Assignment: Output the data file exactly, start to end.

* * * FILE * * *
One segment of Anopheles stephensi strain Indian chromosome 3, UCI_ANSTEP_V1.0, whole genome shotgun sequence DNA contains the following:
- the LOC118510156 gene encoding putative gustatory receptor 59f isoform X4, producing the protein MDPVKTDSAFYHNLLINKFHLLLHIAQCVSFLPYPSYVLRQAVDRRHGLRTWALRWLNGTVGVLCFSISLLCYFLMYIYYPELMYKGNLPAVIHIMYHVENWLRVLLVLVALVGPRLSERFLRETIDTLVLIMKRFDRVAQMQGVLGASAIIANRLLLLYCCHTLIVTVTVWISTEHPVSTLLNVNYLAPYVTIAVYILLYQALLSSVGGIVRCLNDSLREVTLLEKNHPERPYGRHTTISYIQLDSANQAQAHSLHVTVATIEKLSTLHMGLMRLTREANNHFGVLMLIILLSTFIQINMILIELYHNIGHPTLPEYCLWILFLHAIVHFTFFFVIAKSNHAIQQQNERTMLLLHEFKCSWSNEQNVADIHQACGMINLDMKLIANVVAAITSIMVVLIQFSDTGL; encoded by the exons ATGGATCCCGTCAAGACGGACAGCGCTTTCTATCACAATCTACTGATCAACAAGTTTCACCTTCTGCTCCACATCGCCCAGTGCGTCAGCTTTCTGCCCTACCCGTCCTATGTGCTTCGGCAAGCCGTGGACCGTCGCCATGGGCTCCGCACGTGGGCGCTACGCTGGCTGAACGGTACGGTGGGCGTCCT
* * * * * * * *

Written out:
One segment of Anopheles stephensi strain Indian chromosome 3, UCI_ANSTEP_V1.0, whole genome shotgun sequence DNA contains the following:
- the LOC118510156 gene encoding putative gustatory receptor 59f isoform X4, producing the protein MDPVKTDSAFYHNLLINKFHLLLHIAQCVSFLPYPSYVLRQAVDRRHGLRTWALRWLNGTVGVLCFSISLLCYFLMYIYYPELMYKGNLPAVIHIMYHVENWLRVLLVLVALVGPRLSERFLRETIDTLVLIMKRFDRVAQMQGVLGASAIIANRLLLLYCCHTLIVTVTVWISTEHPVSTLLNVNYLAPYVTIAVYILLYQALLSSVGGIVRCLNDSLREVTLLEKNHPERPYGRHTTISYIQLDSANQAQAHSLHVTVATIEKLSTLHMGLMRLTREANNHFGVLMLIILLSTFIQINMILIELYHNIGHPTLPEYCLWILFLHAIVHFTFFFVIAKSNHAIQQQNERTMLLLHEFKCSWSNEQNVADIHQACGMINLDMKLIANVVAAITSIMVVLIQFSDTGL; encoded by the exons ATGGATCCCGTCAAGACGGACAGCGCTTTCTATCACAATCTACTGATCAACAAGTTTCACCTTCTGCTCCACATCGCCCAGTGCGTCAGCTTTCTGCCCTACCCGTCCTATGTGCTTCGGCAAGCCGTGGACCGTCGCCATGGGCTCCGCACGTGGGCGCTACGCTGGCTGAACGGTACGGTGGGCGTCCT